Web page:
Starring Samuel Fuller
Directed by Emil Weiss
As its title suggests, Tell Me Sam is a film where Sam Fuller tells stories. You can imagine the director Emil Weiss, just off camera, asking Fuller things like, “Tell me about your days in journalism, Sam,” or “Tell me about I Shot Jesse James.” Fuller doesn’t seem the type that needs such provocation to tell these stories — I can only imagine the kinds of things he discussed over the dinner table — but the idea that the questions are in the air informs a lot of the experience in Tell Me Sam. Frankly, I’d have preferred these questions to be heard, so that the film was a document of a conversation instead of a 75-minute monologue from the aging director.
Tell Me Sam is a companion piece to Weiss’s 1988 documentary about Sam Fuller, Falkenau, the Impossible. Where Falkenau focuses specifically on Fuller’s experiences at the end of World War II when his unit helped to liberate a Nazi concentration camp, Tell Me Sam broadens out its focus to the entirety of Sam Fuller’s working life. One of the most interesting tales comes from before he was in the film industry, and it’s one that helped shape the way he made films and looked at the world. During his days in journalism, Fuller worked the homicide beat and was only allowed to write the facts without the use of any adjectives. Fuller relates that this specifically made him well up with unspent emotion, as he felt all kinds of intense feelings about the cases he saw and wrote about, but was unable to express them.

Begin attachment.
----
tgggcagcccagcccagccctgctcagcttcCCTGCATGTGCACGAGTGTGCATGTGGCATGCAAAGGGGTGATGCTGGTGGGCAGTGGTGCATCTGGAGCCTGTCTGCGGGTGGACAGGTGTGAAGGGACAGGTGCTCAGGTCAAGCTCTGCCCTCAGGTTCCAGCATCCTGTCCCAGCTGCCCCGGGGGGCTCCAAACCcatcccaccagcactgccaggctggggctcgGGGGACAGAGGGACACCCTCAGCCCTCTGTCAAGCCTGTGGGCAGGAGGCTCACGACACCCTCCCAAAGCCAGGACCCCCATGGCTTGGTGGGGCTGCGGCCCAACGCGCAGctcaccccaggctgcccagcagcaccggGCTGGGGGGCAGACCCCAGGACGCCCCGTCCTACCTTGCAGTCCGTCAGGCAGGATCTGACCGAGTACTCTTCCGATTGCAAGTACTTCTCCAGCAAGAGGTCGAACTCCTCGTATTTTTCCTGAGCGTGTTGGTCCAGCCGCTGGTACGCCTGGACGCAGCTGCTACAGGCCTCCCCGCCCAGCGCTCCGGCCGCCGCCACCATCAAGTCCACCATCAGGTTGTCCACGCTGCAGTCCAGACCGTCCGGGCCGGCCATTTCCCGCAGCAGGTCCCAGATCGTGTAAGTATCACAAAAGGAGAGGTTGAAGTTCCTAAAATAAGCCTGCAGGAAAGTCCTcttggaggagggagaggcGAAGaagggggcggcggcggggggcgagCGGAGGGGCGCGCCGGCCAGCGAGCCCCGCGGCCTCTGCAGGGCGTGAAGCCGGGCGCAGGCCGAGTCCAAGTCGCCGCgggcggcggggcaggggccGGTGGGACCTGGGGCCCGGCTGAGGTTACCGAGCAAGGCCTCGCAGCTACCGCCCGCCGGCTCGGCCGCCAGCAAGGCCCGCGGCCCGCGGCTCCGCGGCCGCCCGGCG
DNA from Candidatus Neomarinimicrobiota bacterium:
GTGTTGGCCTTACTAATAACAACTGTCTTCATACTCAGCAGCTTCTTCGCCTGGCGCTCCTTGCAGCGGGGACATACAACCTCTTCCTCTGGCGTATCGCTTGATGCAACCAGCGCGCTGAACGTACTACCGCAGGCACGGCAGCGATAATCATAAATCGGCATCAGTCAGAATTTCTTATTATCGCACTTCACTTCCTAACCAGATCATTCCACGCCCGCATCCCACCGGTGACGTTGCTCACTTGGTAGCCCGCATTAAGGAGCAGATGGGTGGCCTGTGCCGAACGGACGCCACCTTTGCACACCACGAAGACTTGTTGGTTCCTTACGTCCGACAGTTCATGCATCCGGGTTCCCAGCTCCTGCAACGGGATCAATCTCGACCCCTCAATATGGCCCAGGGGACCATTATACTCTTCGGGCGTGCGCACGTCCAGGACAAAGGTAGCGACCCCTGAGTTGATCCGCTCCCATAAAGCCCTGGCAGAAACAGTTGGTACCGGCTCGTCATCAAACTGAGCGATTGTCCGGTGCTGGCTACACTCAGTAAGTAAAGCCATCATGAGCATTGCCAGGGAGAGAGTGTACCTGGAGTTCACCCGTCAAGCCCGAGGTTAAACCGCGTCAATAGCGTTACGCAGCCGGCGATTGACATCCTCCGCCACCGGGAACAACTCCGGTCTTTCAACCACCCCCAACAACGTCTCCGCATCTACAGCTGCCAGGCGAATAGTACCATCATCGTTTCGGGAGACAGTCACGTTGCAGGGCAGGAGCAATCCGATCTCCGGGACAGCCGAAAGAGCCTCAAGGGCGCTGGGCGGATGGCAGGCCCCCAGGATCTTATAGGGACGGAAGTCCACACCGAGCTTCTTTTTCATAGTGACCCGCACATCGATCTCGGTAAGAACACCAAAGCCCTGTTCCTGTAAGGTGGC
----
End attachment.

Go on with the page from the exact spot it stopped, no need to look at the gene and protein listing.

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Cybernetics Guardian [聖獣機サイガード Seijuki Cyguard (Holy Beast Cyguard)] (1989)
Starring Takeshi Kusao, Hiromi Tsuru, Hirotaka Suzukoi, Kiyoshi Kawakubo, Shozo Iizuka, Tessho Genda, Wakyo Sogabe, Yusaku Okura
Directed by Koichi Ohata
This is just a short little action romp. It’s not a very special anime, but then it isn’t trying to be one. It has a very B-movie feel to it. The creators basically threw a bunch of cool stuff into a pot and mixed it up hoping for something awesome. The story is pretty minimal, but still manages to be convoluted thanks to all the random ideas they used.
A robot test pilot named John gets his big trial run sabotaged by Adler, a jealous scientist who wants his own projects to succeed instead. Then some random demon worshipers show up and kidnap John. They do some bizarre black magic science experiment and turn John into the robot avatar of their evil god. Demon John goes on a rampage across town, which only convinces Adler to hate the guy even more. Meanwhile, John’s hot scientist girlfriend tries to fix everything, and the cops run around getting ripped apart by the monster.
The film operates solely on the premise that demons, giant robots, explosions, and hard rock are cool. The plot is nothing more than the mortar that holds those bricks together. It’s not really all that well put together either. Obviously the character development is pretty shallow, but the action scenes don’t have a lot of visceral impact to them either. The film gets by because the creators were right: giant demon robots blowing stuff up to a rock soundtrack is in fact pretty damn cool.
Continue reading Stephen reviews: Cybernetics Guardian (1989) →